June 8, 2007

Comments can have consequences

Posted in Feminism at 2:42 pm by The Lizard Queen

She had a history of mental and emotional problems, as well as a history of questionable choices where men were concerned. Still, does that mean 18-year-old Sara Clark deserved to be brutally raped? And her (apparent) suicide, was that just a natural consequence of her earlier poor decisions?

I came across this Daily Mail article (editorial?) while just poking about online. Here are some of the author’s speculations as to what was going through Sara Clark’s mind as she headed to the footbridge she (ostensibly) jumped off of (emphasis added):

Was she replaying the terrible events of just three days earlier when she’d been brutally attacked and raped in a recreation ground near her home as she returned after a night out with friends? Did she fear that the police didn’t believe her claim – as she had tearfully confided to her parents?

Had what was left of her fragile self-esteem evaporated after reading the local newspaper’s website, on which readers had responded to reports of the attack on her with comments that she was “stupid” for being out so late alone or that she had probably had “an argument with a boyfriend and cried rape”?

Whatever was going through her mind, Sara Clark had made the decision her life wasn’t worth living.

The writing is a bit melodramatic, but perhaps you see my point — I think often people who leave comments on the internet forget that just as they’re originating from an individual, they’re going to end up being read by an individual. Are the comments on that news story (which I couldn’t find, but you can see similar shit on any Shakesville post about rape) what drove Clark to commit suicide? Doubtful, or, at any rate, they certainly weren’t the sole cause. Still, as others have said numerous times, this shit doesn’t happen in a vacuum. Usually they’re talking about societal causes behind actions, but I think the reverse applies as well — the internet removes the potential consequences from speech, which means that people feel free to say things ranging from “she/you had it coming” to “oh come on, who would rape her/you?” without having to face the distress or horror or rage of the recipient of those comments.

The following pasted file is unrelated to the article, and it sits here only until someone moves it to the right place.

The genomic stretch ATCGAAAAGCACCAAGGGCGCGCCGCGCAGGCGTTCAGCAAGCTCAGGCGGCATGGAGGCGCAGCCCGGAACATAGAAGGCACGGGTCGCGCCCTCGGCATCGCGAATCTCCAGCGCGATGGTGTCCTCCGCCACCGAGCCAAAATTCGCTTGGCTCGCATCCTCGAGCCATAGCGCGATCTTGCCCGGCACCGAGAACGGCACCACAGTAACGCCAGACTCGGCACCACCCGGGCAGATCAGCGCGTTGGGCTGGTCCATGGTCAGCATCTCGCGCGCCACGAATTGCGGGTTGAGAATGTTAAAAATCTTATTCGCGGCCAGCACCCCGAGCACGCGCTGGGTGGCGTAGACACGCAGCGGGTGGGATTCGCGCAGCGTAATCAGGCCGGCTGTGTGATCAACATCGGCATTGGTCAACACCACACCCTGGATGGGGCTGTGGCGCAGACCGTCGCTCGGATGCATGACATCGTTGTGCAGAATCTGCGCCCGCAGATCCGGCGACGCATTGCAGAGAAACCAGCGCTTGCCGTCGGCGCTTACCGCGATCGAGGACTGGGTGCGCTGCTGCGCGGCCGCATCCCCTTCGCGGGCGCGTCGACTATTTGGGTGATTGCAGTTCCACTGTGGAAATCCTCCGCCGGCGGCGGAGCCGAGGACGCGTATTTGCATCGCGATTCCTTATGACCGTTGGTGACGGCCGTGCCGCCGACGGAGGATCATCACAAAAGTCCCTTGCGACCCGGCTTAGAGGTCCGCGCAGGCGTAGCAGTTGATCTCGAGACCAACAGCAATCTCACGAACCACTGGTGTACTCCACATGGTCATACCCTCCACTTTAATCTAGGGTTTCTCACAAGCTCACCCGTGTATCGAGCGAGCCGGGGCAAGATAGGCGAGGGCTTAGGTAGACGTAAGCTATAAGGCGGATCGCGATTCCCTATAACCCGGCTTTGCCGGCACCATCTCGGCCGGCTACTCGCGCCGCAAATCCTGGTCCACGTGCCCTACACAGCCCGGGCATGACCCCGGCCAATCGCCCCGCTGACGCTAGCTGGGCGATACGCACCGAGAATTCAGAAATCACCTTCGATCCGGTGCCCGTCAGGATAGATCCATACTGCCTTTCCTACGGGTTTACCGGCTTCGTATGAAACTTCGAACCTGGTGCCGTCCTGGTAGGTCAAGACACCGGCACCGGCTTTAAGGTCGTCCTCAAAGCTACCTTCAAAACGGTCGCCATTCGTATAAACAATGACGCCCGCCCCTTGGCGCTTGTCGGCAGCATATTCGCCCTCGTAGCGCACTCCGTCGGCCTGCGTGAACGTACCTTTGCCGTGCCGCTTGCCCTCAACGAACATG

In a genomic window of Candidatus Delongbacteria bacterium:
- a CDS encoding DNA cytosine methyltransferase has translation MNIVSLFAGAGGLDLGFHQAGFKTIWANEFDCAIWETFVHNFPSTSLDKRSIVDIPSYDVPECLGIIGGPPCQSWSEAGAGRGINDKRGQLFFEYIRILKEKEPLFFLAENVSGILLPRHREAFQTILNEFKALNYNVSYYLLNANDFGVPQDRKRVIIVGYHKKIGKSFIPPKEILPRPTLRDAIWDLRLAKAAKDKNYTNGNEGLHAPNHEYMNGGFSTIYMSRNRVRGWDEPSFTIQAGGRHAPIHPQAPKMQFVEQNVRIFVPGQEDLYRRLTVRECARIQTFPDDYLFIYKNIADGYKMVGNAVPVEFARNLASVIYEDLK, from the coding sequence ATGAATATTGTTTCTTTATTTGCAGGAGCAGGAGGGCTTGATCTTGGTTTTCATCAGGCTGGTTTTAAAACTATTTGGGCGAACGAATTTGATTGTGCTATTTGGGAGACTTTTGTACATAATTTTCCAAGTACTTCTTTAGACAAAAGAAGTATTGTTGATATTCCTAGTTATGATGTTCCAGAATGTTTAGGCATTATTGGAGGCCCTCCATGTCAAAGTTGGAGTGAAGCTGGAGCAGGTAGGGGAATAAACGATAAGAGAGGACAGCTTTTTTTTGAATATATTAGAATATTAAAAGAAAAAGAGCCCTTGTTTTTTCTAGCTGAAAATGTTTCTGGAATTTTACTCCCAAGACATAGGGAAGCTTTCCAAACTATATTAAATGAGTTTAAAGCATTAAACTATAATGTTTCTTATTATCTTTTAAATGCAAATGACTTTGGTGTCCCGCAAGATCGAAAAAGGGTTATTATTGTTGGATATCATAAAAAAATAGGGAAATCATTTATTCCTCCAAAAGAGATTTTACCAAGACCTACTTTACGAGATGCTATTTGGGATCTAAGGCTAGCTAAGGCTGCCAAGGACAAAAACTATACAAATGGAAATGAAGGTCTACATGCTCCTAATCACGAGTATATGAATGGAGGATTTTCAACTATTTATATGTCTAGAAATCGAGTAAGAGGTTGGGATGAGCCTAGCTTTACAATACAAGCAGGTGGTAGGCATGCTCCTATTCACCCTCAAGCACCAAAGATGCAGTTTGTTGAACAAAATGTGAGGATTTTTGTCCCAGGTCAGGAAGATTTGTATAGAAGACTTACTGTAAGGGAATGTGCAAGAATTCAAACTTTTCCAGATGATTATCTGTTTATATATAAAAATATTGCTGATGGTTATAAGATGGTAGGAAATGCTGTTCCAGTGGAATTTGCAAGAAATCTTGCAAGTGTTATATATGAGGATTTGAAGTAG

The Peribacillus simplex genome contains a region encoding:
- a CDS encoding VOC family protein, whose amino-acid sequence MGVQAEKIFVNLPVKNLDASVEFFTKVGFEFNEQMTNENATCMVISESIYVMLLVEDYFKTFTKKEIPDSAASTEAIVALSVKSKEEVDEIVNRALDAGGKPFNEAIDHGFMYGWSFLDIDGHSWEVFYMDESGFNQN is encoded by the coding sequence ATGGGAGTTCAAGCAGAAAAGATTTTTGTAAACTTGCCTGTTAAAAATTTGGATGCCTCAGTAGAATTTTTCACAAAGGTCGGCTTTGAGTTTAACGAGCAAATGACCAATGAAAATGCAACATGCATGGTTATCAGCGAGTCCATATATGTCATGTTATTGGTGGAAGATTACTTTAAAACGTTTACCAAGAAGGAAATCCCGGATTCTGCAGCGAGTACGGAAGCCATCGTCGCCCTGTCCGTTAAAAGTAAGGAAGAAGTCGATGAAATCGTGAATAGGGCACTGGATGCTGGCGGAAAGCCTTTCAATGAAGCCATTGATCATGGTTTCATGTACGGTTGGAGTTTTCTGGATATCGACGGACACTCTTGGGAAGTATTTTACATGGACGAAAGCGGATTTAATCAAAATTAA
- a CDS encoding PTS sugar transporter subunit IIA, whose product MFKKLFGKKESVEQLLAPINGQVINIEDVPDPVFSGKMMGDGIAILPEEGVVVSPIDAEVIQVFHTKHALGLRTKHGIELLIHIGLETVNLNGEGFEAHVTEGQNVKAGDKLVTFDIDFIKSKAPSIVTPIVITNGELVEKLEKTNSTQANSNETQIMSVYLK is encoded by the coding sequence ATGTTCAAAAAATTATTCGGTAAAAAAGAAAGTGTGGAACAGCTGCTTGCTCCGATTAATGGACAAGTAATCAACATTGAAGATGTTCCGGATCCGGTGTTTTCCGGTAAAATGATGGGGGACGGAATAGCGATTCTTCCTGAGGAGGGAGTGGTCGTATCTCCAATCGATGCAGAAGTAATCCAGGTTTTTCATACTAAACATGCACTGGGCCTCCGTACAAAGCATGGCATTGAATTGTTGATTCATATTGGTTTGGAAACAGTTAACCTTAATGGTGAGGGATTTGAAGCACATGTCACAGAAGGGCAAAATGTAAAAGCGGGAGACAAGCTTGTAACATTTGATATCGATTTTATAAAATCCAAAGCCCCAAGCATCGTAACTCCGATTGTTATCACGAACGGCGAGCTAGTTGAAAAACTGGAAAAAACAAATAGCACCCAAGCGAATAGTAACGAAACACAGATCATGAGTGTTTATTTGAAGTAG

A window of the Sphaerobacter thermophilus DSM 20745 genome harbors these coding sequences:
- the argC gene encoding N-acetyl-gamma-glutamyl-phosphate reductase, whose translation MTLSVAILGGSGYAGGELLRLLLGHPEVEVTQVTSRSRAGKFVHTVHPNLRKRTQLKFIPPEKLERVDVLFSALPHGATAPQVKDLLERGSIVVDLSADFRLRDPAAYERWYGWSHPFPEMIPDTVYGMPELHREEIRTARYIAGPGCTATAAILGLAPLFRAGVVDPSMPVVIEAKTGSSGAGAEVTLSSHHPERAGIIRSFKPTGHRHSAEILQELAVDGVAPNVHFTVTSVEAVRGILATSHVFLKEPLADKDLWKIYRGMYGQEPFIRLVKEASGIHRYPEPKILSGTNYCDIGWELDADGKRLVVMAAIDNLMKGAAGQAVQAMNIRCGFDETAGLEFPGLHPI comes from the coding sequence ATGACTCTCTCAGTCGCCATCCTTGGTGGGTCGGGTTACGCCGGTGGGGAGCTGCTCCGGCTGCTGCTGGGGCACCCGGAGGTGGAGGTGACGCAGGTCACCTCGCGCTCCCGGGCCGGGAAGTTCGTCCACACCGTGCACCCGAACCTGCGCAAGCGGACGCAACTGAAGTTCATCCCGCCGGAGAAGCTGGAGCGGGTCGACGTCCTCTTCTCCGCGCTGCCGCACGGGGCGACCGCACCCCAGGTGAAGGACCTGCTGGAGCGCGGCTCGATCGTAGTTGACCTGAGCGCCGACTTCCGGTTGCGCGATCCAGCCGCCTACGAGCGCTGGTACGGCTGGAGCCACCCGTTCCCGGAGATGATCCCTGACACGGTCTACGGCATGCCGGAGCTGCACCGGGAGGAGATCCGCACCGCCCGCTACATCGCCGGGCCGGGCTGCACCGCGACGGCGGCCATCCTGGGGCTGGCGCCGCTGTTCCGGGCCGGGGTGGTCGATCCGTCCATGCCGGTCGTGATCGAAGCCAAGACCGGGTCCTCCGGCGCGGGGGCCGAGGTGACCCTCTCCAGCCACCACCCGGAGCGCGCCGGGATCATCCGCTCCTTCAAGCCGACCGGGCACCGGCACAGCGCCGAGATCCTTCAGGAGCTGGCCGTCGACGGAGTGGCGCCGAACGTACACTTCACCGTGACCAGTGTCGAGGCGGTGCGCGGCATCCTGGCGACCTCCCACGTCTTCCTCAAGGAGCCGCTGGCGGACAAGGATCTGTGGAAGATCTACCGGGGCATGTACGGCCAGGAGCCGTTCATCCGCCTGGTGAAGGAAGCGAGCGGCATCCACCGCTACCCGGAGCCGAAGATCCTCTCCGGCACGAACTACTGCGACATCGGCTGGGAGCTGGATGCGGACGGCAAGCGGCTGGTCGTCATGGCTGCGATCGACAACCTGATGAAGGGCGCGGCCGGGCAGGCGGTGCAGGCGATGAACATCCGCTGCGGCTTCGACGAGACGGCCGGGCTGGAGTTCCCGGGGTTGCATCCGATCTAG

Yes, I know I’m stating the obvious here. Still, I think it’s something that bears repeating.

On the other hand, I seem to have attracted a troll of my own, and one who employs the rhetoric of the Westboro Baptist Church, no less. Fabulous! 🙂


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